Throughout the years, architecture has evolved from the different architectural designs such as the Romanesque and the Gothic architecture. Some buildings that were built in the medieval ages still command a lot of attention based on their designs and influence on modern architecture. This paper will analyze two architectural structures that stimulated the development architecture in Western Europe.
Durham Cathedral in England
The Durham Cathedral was designed by William of St. Carilef using the Romanesque architectural design. The Cathedral was built to house the Anglican Bishop of Durham who had both military and religious powers. Additionally, it served as the shrine of Saint Cuthbert of Lindisfarne (The Chapter of Durham). The Cathedral is famous for the stone vault of its nave roof, and the pointed transverse arches that are supported by enormous drum columns (Durham Cathedral). The use of flying buttresses created room for larger windows and enhanced the general appearance of the structure.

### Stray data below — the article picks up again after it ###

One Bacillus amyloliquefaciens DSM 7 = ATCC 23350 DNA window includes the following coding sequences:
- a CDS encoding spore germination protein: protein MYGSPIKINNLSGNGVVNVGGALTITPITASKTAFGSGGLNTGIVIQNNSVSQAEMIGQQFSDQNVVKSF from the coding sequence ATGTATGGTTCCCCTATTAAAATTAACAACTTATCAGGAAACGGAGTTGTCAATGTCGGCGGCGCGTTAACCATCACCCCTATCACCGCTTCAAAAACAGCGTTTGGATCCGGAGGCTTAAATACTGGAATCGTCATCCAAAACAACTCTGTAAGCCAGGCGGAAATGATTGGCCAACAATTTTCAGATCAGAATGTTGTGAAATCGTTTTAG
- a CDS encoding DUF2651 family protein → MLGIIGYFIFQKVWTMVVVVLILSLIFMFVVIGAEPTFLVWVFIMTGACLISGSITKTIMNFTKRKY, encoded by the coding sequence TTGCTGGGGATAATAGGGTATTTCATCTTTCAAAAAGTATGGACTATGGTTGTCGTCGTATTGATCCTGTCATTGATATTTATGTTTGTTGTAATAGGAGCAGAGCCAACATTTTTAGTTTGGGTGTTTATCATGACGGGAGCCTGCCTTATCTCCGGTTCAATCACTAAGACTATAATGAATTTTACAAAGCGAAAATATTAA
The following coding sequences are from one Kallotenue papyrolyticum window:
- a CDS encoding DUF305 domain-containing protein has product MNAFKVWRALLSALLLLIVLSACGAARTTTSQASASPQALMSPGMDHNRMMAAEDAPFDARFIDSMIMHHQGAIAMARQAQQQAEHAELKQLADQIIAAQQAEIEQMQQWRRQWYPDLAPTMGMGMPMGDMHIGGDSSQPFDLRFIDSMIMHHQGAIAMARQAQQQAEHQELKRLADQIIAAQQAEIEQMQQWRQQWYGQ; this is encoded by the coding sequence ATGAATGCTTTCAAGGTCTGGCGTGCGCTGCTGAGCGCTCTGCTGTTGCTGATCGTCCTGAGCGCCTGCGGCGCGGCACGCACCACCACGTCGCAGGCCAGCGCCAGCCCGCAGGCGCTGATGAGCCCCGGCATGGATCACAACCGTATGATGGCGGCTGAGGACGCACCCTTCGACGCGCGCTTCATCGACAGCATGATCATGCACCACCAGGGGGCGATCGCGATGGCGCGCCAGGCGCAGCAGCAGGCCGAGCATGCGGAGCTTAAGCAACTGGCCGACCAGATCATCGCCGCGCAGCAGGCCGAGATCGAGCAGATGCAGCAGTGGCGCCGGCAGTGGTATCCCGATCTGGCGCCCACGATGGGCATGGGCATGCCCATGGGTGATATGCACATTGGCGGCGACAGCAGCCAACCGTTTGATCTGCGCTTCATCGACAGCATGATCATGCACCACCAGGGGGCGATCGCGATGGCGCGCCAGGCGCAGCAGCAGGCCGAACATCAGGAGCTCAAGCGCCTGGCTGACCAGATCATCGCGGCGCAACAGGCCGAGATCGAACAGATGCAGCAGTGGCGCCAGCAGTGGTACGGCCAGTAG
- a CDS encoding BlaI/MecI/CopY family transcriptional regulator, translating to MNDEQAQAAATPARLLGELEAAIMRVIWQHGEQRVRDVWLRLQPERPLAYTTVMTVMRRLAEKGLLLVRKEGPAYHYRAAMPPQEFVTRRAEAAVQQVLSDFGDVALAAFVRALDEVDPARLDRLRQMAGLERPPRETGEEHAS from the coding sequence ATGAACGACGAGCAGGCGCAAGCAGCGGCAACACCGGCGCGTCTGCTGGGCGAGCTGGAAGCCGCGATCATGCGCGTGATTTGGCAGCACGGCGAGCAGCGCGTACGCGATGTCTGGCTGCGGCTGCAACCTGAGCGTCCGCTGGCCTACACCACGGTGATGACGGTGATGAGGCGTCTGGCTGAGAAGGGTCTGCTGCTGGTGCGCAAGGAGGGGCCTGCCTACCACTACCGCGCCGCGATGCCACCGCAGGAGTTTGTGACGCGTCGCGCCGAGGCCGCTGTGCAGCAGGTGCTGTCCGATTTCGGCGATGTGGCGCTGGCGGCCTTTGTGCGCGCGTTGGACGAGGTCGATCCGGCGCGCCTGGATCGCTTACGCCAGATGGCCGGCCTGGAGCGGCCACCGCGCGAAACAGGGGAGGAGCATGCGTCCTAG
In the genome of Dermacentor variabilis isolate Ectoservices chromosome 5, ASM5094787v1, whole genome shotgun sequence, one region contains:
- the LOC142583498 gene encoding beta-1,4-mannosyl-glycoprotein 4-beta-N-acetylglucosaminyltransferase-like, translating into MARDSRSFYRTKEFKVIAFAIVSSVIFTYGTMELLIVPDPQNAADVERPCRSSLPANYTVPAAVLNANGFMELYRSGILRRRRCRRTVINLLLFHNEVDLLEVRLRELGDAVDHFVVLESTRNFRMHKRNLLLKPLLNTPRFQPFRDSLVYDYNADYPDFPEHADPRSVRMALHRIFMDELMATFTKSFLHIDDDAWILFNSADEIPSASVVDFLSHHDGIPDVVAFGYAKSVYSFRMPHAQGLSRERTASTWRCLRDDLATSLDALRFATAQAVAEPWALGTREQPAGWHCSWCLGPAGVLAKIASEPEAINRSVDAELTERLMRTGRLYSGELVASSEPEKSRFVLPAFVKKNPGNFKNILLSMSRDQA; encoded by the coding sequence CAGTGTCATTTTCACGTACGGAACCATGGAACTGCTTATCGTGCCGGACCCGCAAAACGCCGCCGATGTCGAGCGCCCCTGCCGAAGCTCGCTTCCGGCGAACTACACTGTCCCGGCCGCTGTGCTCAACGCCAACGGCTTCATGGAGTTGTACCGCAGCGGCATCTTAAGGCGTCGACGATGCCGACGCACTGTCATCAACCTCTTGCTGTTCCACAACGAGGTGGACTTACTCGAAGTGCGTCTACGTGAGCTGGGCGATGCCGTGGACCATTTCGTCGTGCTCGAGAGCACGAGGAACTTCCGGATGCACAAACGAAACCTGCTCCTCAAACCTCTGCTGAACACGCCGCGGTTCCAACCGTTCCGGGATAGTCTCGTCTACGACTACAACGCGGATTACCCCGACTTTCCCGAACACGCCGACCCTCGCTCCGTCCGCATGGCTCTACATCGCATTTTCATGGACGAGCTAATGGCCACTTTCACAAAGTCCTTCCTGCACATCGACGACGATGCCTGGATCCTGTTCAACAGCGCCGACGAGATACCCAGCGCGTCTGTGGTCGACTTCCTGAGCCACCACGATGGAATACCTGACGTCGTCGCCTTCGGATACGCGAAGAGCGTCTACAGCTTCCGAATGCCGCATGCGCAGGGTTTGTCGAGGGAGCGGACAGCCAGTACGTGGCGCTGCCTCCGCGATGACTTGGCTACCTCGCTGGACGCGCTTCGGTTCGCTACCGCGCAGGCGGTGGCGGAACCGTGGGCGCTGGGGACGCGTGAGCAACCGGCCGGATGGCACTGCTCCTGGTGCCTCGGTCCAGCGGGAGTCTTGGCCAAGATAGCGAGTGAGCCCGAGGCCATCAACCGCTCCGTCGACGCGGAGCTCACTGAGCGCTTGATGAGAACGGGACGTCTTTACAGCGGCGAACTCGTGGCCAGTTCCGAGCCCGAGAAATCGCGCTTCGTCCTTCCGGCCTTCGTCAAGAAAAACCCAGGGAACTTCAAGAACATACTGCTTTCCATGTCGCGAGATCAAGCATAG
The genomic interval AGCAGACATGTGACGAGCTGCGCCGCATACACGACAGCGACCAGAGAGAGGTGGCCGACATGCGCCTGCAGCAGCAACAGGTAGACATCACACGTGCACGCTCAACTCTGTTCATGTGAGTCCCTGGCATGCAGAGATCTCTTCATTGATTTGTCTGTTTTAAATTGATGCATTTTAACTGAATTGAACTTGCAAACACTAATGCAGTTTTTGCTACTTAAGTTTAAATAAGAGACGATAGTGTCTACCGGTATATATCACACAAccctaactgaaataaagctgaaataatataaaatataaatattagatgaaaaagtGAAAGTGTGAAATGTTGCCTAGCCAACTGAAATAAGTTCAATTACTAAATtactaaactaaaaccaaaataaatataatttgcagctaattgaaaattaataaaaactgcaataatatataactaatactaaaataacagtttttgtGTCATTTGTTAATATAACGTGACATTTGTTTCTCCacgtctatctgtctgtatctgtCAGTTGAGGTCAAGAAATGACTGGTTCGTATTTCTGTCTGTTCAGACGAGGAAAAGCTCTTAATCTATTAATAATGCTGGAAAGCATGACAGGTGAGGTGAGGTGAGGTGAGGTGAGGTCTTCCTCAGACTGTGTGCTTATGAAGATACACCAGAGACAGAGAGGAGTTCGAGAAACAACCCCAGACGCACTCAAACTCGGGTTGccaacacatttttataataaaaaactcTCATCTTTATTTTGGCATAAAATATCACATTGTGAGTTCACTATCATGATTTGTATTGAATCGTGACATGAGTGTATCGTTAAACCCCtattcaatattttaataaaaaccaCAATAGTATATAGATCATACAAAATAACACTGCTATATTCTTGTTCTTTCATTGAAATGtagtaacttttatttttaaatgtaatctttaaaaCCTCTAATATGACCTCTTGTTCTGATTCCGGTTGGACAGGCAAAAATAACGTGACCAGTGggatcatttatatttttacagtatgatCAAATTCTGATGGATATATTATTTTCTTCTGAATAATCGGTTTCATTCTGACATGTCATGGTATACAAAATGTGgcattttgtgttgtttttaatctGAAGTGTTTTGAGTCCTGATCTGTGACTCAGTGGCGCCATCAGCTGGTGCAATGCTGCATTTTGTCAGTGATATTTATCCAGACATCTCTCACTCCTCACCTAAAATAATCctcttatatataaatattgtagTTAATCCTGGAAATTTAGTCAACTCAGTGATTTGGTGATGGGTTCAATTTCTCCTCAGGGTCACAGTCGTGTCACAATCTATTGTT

Notre-Dame de Reims in France
The Reims Cathedral was built in the 13th Century. It was used as the coronation ground for all the Kings of France and is the seat of the Archdiocese of Reims. The art is characterized by soaring vertical heights, rich sculptures such as the smiling angel and Saint Joseph imprinted to the walls as well as the stained glass windows that were not relatively common at the time (Notre-Dame Cathedral of Reims).
The similarities between the two structures are that they are both Cathedrals built under religious and political influences. Both of them are considered World Heritage Sites by UNESCO, which indicates their inspirational effects on the modern architecture. Today buildings encompass traits of both the Romanesque and Gothic architecture such as arches, high walls and stained glass windows.